You need to be able to integrate with your existing SSO, manage authorization with role-based access control (RBAC) across your fleet, and provide an end-to-end audit trail.

K8s Fleet Security Opportunities
Kubernetes-Level App-Level
Simple access mgmt, traceability and authorization: Flexible role-based access control, fast and streamlined access, just-in-time credentials, centralized audit logs Application access: Secrets Management Integration, centralized policy mgmt, RBAC-enabled app access
Zero-trust: Centralized control over user access, roles and configurations across clusters and applications

See our recent blogs on Securing Kubernetes: Applying Zero-Trust Principles to Your Kubernetes Environment and Secure Operations for Kubernetes Clusters and Applications for more on this topic.

Pillar 3: Visibility

Your team can’t manage and support what they can’t see. You need a single, fleet-wide view of Kubernetes clusters and applications that includes resources consumed, user and access activity, critical alerts, and overall health.

While there are a number of open source and commercial Kubernetes monitoring tools that can make monitoring easier, implementing these tools in a large fleet creates significant complexity. Many organizations find that monitoring as a service is a better alternative as their fleet grows. The right fleet monitoring tool should give you all the metrics you need in one place, while integrating with whatever monitoring you already use.

K8s Fleet Visibility Opportunities
Kubernetes-Level App-Level
Multi-Cluster and multi-cloud: ability to monitor any environment across multiple locations, ie, cloud, multi-cloud, on-prem, hybrid and edge Application monitoring: view how applications are performing on a node, cluster, multi-clusters or fleet
Alerts: reduce mean time to recovery (MTTR) by up to 60%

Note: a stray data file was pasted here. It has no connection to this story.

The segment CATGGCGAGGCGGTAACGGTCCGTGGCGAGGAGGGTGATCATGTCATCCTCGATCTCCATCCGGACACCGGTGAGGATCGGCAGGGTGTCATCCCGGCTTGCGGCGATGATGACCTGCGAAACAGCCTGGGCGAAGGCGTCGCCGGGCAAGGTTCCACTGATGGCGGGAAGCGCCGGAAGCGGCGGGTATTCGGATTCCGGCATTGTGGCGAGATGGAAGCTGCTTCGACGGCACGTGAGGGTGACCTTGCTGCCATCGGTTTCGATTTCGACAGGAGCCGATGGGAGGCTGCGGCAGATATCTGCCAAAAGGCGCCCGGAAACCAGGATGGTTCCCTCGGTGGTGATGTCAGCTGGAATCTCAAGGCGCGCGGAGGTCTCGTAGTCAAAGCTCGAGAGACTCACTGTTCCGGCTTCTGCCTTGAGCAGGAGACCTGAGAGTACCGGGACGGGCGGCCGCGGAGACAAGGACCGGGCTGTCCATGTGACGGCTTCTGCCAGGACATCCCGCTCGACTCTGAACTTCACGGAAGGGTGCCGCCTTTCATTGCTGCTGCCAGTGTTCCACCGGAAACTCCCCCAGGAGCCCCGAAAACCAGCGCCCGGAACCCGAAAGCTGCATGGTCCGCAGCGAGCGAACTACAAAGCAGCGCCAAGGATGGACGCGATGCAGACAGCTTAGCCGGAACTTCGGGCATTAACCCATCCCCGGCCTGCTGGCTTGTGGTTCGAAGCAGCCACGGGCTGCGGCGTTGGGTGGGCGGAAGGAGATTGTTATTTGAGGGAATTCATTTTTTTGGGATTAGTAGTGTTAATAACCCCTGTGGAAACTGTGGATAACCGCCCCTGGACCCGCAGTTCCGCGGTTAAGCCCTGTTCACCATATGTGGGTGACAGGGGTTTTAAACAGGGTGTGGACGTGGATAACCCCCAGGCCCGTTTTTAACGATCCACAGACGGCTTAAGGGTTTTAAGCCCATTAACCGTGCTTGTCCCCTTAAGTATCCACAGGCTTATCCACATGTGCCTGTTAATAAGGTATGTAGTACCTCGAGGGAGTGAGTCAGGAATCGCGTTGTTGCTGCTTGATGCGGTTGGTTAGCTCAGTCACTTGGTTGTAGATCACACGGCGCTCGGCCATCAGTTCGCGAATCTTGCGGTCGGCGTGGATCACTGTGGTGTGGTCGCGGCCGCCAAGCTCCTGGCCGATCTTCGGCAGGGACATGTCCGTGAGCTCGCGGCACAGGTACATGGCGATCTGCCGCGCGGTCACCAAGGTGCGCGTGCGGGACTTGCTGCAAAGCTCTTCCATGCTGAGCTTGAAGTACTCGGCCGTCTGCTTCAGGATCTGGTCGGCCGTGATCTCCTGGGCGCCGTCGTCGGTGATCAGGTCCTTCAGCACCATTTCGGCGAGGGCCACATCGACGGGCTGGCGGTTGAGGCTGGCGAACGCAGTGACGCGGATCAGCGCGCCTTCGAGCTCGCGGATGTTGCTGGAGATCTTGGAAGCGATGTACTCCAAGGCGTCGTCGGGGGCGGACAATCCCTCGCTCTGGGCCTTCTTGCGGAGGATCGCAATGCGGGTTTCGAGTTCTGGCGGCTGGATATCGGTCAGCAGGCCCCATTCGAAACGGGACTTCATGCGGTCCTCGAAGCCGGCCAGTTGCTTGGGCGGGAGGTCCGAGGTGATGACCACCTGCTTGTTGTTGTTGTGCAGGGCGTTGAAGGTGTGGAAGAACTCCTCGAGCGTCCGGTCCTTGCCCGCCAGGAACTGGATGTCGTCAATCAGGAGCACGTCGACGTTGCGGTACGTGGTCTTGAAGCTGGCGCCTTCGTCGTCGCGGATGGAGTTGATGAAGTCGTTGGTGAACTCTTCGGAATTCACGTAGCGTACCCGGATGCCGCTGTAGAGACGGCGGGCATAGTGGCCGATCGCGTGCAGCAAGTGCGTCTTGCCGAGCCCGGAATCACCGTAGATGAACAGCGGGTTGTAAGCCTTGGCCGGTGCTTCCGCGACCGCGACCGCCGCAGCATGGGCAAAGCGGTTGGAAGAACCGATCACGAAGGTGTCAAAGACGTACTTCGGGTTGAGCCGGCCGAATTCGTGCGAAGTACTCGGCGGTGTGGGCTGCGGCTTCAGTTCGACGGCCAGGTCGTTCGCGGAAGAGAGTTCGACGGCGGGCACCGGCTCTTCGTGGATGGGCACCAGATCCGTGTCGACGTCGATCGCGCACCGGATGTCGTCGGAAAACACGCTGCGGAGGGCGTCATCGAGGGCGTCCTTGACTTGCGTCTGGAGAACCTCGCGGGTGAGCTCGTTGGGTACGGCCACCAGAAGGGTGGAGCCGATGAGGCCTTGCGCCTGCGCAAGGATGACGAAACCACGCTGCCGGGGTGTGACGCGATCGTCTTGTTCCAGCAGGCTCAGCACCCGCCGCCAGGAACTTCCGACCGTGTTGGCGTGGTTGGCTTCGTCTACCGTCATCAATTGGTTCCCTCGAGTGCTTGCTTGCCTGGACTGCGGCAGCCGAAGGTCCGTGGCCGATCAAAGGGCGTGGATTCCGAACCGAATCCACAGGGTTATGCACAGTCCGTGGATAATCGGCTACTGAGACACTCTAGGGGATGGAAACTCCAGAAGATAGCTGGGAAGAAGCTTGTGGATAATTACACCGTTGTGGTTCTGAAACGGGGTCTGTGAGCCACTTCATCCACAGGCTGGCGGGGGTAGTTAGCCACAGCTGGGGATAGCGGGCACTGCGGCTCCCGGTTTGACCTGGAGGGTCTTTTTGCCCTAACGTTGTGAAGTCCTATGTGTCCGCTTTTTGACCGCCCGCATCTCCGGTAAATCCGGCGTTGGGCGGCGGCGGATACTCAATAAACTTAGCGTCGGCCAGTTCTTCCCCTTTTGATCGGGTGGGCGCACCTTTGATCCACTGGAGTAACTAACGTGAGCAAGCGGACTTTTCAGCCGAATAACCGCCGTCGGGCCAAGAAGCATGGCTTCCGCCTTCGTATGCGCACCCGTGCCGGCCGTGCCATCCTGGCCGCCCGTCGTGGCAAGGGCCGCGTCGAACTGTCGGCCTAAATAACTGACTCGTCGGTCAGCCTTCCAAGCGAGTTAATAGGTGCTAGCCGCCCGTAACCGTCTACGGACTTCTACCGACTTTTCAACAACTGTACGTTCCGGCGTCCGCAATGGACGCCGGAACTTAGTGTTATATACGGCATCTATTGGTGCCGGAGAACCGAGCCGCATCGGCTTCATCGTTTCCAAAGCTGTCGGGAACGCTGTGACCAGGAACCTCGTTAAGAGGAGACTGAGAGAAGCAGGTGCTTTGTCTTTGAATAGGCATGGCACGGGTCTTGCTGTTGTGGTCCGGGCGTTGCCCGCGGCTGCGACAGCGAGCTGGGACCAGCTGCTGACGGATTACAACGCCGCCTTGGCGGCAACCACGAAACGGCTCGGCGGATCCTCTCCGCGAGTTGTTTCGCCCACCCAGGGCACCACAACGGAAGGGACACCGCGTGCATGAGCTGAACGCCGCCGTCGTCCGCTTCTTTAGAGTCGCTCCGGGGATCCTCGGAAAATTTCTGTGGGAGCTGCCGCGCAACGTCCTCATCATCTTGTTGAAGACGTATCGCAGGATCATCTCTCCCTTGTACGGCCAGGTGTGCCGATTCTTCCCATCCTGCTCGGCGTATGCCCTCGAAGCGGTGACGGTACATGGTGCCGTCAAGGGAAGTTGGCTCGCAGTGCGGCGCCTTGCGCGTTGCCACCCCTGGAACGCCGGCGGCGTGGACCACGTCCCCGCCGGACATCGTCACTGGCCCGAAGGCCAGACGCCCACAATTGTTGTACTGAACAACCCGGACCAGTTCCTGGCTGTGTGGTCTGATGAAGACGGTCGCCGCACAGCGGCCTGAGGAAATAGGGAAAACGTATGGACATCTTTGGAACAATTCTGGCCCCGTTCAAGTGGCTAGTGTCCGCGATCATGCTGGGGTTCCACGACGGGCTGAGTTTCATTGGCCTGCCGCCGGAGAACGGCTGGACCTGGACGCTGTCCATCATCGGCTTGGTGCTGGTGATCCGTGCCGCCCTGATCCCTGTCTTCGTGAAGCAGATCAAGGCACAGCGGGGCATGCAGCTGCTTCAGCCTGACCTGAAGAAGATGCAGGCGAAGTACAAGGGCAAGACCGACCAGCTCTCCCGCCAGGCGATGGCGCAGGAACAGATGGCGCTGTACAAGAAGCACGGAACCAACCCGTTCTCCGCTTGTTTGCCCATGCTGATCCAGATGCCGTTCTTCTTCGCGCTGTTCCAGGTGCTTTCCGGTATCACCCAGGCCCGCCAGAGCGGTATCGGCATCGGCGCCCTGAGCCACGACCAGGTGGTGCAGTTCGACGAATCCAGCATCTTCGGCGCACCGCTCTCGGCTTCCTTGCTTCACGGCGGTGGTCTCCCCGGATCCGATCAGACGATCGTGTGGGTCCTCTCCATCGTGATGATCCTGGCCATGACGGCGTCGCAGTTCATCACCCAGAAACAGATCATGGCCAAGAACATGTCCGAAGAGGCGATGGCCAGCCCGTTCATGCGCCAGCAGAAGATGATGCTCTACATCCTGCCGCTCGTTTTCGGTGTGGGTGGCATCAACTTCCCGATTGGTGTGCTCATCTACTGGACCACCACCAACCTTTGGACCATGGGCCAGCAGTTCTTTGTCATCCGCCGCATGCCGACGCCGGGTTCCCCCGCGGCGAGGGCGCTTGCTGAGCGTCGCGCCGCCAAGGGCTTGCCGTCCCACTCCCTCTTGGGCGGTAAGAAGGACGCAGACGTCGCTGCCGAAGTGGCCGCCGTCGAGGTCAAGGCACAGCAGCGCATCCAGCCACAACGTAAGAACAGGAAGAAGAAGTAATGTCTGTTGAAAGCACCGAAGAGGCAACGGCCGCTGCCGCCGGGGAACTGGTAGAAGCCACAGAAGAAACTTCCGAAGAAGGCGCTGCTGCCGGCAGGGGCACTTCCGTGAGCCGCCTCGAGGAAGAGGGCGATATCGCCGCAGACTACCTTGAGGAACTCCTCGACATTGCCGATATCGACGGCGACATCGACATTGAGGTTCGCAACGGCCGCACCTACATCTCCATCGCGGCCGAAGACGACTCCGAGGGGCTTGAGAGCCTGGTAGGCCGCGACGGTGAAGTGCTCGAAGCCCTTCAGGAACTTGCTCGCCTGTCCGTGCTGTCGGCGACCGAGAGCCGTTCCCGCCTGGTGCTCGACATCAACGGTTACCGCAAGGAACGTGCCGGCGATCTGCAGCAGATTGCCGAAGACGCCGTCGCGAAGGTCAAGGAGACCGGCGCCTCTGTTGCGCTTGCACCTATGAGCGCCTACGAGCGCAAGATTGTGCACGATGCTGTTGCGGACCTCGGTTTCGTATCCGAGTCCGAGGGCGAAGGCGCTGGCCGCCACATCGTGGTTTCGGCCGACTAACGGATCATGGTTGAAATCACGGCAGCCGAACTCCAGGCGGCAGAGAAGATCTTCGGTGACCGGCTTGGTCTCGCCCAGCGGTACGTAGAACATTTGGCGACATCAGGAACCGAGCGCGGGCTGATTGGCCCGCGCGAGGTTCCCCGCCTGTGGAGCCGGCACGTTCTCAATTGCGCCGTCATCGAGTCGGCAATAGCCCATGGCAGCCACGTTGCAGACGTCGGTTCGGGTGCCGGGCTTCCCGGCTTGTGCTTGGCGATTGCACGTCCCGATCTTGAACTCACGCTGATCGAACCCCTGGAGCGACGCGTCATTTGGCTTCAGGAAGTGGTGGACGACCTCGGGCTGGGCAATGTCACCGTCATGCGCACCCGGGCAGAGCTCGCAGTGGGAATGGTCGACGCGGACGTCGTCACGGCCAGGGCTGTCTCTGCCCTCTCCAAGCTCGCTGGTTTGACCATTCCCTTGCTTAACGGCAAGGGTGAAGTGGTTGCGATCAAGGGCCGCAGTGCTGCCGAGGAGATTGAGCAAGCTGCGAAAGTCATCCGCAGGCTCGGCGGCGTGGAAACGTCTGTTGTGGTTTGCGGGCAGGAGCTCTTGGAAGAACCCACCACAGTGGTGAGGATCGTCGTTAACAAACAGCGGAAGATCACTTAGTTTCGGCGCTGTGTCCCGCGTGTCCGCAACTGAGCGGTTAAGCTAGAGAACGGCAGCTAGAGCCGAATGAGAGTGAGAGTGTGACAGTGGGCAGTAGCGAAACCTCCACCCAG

Integration: Amazon Prometheus, CloudWatch, Datadog, Grafana, New Relic, Splunk, and the Prometheus Operator (for custom Prometheus)
Single Pane Of Glass (SPOG): reduce mean time to recovery (MTTR) by up to 60%

See the recent blog, Best Practices, Tools, and Approaches for Kubernetes Monitoring for more on fleetwide visibility and monitoring.

Pillar 4: Governance

As the complexity of your K8s fleet grows, it becomes increasingly difficult to ensure you’re complying with security policies and industry regulations. Especially in regulated industries like Financial Services and Healthcare, organizations need fleet management tools that can facilitate governance and enforce policy-based management.

Here are some common Kubernetes and application governance capabilities to consider:

K8s Fleet Governance Opportunities
Kubernetes-Level App-Level
Policy-based management: Enforce compliance with specified policies. App catalog: Maintain a list of authorized apps and application-level constraints
Audit trails: Maintain audit logs of all user activity across your entire fleet. Resource management: Manage and enforce resource quotas across the fleet.
Templates: Ensure clusters and apps are standardized.
Drift detection: Get alerted if clusters and apps deviate from the specified config.
Disaster Recovery: Automate protection of cluster and app data.

Practical Considerations for K8s Fleet Management

While the four pillars just described are the bedrock of fleet management, as you plan your Kubernetes fleet management strategy, there are several more mundane but important considerations as well. Most organizations require some or all of the following:

  • Centralized management: Monitor and manage your fleet from a central console using the same core tooling everywhere. While deploying several best-of-breed tools isn’t out of the question, each additional tool adds complexity and increases the learning curve.
  • Flexibility to run on any infrastructure: Fleet management should adapt to your requirements instead of forcing you to adapt your operations.
  • Integration with a broad range of tooling: Any solution(s) must integrate with the K8s distributions and tools you already rely on.
  • Easy to consume: Some tools themselves require a lot of management. If you have to spend a lot of time installing, configuring, and updating tools, agents, etc. that’s time you won’t get back. Many organizations prefer a Software-as-a-Service (SaaS) model that reduces overhead and level of expertise required.